First, the acronym should be studied to see if it gives us any clues as to how the beam is meant to function, S.H.R.I.N.K. stands for “Strong Homogenous Residual-Interactive Neutron Kinetic.” Well, that is quite the load of bovine excrement, not even quality technobabble. If anything meaningful can be extracted from that gibberish, it almost seems like neutrons are being partially phased into another plane of existence. At least that’s what we’ll run with, because it leads to the most interesting conclusion.
The mass of a neutron is slightly greater than that of a proton, and the mass of electrons is negligible in relation to the overall weight of an atom. So if the mass of all neutrons could be negated from an object, it would weigh significantly less. Iron-56, which would make up most of a tank’s mass, would weigh 53.6% less without the mass of its neutrons.
Usually, when fiction attempts to explain shrinking in a logical way, the common route is to reduce the empty space between subatomic particles, which makes up around 99.9% of an atom’s volume. This comes with the downside that weight is not only preserved (since empty space is weightless), but concentrated into a smaller volume.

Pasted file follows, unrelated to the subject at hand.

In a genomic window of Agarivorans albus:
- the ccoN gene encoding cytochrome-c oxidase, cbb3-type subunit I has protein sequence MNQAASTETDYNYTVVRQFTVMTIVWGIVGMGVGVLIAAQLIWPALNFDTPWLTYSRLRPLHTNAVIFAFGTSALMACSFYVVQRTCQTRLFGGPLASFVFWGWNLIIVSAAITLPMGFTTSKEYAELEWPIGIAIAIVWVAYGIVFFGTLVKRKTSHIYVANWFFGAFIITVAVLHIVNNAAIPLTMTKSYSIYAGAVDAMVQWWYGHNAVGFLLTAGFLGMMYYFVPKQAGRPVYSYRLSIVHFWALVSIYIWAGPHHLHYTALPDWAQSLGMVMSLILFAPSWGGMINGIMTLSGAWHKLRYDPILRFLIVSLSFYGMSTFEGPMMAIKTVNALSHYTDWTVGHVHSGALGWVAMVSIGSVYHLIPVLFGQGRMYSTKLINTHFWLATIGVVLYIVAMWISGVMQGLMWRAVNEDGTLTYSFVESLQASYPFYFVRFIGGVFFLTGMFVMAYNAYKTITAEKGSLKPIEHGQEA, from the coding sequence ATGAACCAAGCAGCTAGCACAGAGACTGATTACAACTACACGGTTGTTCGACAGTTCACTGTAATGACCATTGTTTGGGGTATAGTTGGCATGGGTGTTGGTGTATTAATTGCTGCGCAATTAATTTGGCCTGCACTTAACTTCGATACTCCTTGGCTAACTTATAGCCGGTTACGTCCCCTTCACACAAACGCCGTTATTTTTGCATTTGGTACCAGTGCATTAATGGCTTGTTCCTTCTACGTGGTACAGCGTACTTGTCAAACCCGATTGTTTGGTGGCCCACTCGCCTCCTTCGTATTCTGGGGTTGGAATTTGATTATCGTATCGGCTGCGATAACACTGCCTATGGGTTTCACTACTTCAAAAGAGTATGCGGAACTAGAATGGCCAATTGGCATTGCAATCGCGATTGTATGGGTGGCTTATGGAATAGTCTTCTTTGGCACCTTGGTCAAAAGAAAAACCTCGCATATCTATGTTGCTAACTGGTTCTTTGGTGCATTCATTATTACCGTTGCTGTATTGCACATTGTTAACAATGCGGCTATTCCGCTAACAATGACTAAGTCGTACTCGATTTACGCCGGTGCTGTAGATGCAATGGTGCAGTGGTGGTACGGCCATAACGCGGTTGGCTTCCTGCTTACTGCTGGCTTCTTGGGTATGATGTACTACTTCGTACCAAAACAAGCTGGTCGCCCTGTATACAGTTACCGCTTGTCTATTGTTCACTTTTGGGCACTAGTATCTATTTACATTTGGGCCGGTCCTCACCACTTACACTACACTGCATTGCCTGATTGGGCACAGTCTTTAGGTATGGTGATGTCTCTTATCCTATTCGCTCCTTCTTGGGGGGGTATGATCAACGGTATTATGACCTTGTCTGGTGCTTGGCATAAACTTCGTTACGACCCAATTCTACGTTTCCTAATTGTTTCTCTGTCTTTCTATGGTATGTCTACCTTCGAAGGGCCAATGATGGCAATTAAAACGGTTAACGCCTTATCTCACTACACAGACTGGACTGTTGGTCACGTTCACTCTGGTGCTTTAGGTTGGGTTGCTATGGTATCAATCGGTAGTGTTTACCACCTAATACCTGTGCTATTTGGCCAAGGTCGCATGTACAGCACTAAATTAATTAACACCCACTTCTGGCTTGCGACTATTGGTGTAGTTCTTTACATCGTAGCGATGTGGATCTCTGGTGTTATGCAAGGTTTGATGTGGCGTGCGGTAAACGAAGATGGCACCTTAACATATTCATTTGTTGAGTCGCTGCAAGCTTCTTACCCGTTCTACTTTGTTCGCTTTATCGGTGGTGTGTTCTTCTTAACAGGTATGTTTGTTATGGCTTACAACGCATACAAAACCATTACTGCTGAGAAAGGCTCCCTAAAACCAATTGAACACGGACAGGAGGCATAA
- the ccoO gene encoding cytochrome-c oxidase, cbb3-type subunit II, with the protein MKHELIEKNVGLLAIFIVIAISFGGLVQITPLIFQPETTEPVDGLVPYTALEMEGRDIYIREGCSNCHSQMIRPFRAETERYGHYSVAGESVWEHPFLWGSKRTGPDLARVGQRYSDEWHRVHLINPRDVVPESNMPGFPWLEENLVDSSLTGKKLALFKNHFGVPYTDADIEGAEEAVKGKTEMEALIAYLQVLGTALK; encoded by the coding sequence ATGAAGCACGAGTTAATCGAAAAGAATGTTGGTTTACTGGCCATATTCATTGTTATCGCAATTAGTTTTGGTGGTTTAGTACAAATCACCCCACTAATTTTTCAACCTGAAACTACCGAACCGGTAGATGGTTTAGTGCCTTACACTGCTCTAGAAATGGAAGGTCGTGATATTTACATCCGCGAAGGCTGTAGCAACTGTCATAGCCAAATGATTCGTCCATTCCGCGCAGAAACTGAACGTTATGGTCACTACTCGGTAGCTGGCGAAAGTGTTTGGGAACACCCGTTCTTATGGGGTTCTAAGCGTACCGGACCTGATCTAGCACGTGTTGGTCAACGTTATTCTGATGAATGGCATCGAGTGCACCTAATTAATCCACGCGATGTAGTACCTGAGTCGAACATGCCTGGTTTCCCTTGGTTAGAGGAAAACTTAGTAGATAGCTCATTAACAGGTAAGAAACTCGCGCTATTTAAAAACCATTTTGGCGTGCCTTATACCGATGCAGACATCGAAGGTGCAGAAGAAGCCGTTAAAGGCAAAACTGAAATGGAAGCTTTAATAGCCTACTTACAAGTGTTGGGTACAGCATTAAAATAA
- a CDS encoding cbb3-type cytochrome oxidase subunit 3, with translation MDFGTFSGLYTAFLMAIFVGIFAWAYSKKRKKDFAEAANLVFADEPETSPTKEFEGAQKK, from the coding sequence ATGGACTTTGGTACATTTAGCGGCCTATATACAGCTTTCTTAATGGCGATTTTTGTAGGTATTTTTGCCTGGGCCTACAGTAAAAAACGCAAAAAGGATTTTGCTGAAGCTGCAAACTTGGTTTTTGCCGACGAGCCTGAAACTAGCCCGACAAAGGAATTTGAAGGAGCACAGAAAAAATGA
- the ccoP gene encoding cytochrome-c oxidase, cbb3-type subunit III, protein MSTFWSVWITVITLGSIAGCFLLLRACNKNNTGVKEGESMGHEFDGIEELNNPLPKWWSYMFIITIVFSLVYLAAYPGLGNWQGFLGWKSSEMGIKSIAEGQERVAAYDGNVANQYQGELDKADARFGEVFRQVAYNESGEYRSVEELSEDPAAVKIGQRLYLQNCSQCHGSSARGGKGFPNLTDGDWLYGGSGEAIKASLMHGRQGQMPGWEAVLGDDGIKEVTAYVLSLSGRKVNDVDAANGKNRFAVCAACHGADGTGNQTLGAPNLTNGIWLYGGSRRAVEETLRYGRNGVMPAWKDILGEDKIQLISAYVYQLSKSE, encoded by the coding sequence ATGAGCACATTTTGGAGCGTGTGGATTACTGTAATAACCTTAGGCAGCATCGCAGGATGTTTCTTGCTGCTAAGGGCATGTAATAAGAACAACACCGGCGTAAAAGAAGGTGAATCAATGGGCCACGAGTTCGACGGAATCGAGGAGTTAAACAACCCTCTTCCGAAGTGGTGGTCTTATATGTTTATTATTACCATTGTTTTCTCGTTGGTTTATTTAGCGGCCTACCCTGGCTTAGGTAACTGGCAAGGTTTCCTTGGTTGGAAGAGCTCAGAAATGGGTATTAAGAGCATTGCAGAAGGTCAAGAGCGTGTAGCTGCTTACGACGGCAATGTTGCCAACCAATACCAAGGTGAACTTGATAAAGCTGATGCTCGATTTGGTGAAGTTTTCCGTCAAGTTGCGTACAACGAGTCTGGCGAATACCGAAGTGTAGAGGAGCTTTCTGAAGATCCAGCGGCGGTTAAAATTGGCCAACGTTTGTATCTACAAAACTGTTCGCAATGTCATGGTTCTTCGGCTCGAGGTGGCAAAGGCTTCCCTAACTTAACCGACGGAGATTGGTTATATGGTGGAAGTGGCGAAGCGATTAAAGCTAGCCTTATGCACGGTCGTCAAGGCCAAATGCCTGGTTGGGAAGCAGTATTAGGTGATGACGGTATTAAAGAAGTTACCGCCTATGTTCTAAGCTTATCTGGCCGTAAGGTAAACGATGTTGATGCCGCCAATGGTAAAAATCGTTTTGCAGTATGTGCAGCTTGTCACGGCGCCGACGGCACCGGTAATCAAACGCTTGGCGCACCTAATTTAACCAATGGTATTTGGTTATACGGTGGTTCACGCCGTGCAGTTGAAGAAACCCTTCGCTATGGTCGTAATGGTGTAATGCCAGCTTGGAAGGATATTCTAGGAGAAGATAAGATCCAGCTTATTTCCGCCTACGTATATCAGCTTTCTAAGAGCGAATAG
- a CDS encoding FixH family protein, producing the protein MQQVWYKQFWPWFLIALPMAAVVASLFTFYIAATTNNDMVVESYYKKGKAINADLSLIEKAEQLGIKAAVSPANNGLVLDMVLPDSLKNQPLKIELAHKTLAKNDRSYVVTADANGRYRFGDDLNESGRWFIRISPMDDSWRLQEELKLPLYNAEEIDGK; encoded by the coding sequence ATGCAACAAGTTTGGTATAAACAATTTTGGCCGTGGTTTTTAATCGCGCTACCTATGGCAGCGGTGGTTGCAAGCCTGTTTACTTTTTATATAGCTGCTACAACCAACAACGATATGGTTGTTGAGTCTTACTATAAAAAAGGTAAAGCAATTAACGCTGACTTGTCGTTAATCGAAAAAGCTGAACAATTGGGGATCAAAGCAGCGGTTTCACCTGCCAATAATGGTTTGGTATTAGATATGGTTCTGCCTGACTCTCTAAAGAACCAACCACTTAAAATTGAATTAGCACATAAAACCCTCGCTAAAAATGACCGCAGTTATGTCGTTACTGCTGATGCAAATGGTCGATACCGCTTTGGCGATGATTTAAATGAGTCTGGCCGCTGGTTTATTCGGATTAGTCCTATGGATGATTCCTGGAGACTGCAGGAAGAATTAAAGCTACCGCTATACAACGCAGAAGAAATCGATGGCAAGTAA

Nevertheless, even a 53.6% reduction in weight is insufficient, and the vehicles hit by the S.H.R.I.N.K. beam would not only fail to get the speed boost as depicted in game, but would likely sink into the ground under their own weight.
Shrunken vehicles are also supposed to be easily crushed by normal-sized units, but their increased density would also make them stronger and more resistant to being crushed. Though if a larger vehicle drove over them, adding its weight to the already heavy shrunken unit, it would press it even deeper into the ground, where it may then be destroyed once its neutrons and atomic empty space return.